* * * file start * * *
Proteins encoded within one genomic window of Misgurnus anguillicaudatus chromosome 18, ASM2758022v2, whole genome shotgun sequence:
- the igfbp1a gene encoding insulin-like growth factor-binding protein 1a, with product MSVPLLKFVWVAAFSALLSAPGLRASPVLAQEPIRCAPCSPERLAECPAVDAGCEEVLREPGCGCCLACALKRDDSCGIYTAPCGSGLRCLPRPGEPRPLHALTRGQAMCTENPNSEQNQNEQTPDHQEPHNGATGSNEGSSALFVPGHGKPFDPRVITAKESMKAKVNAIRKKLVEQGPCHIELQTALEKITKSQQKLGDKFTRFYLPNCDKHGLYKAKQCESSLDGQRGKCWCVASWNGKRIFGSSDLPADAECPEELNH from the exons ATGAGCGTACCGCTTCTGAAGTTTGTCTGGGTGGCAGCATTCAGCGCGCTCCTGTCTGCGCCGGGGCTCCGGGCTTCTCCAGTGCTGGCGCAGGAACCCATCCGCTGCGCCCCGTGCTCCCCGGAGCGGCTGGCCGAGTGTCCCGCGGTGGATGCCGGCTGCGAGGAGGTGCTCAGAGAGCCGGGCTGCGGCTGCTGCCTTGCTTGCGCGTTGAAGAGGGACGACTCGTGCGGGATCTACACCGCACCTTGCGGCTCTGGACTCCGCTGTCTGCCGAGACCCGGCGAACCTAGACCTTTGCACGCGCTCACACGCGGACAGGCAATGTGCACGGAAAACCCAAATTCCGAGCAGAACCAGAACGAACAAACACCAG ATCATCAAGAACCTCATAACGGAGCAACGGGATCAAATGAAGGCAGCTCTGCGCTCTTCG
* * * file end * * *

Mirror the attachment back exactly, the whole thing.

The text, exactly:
Proteins encoded within one genomic window of Misgurnus anguillicaudatus chromosome 18, ASM2758022v2, whole genome shotgun sequence:
- the igfbp1a gene encoding insulin-like growth factor-binding protein 1a, with product MSVPLLKFVWVAAFSALLSAPGLRASPVLAQEPIRCAPCSPERLAECPAVDAGCEEVLREPGCGCCLACALKRDDSCGIYTAPCGSGLRCLPRPGEPRPLHALTRGQAMCTENPNSEQNQNEQTPDHQEPHNGATGSNEGSSALFVPGHGKPFDPRVITAKESMKAKVNAIRKKLVEQGPCHIELQTALEKITKSQQKLGDKFTRFYLPNCDKHGLYKAKQCESSLDGQRGKCWCVASWNGKRIFGSSDLPADAECPEELNH from the exons ATGAGCGTACCGCTTCTGAAGTTTGTCTGGGTGGCAGCATTCAGCGCGCTCCTGTCTGCGCCGGGGCTCCGGGCTTCTCCAGTGCTGGCGCAGGAACCCATCCGCTGCGCCCCGTGCTCCCCGGAGCGGCTGGCCGAGTGTCCCGCGGTGGATGCCGGCTGCGAGGAGGTGCTCAGAGAGCCGGGCTGCGGCTGCTGCCTTGCTTGCGCGTTGAAGAGGGACGACTCGTGCGGGATCTACACCGCACCTTGCGGCTCTGGACTCCGCTGTCTGCCGAGACCCGGCGAACCTAGACCTTTGCACGCGCTCACACGCGGACAGGCAATGTGCACGGAAAACCCAAATTCCGAGCAGAACCAGAACGAACAAACACCAG ATCATCAAGAACCTCATAACGGAGCAACGGGATCAAATGAAGGCAGCTCTGCGCTCTTCG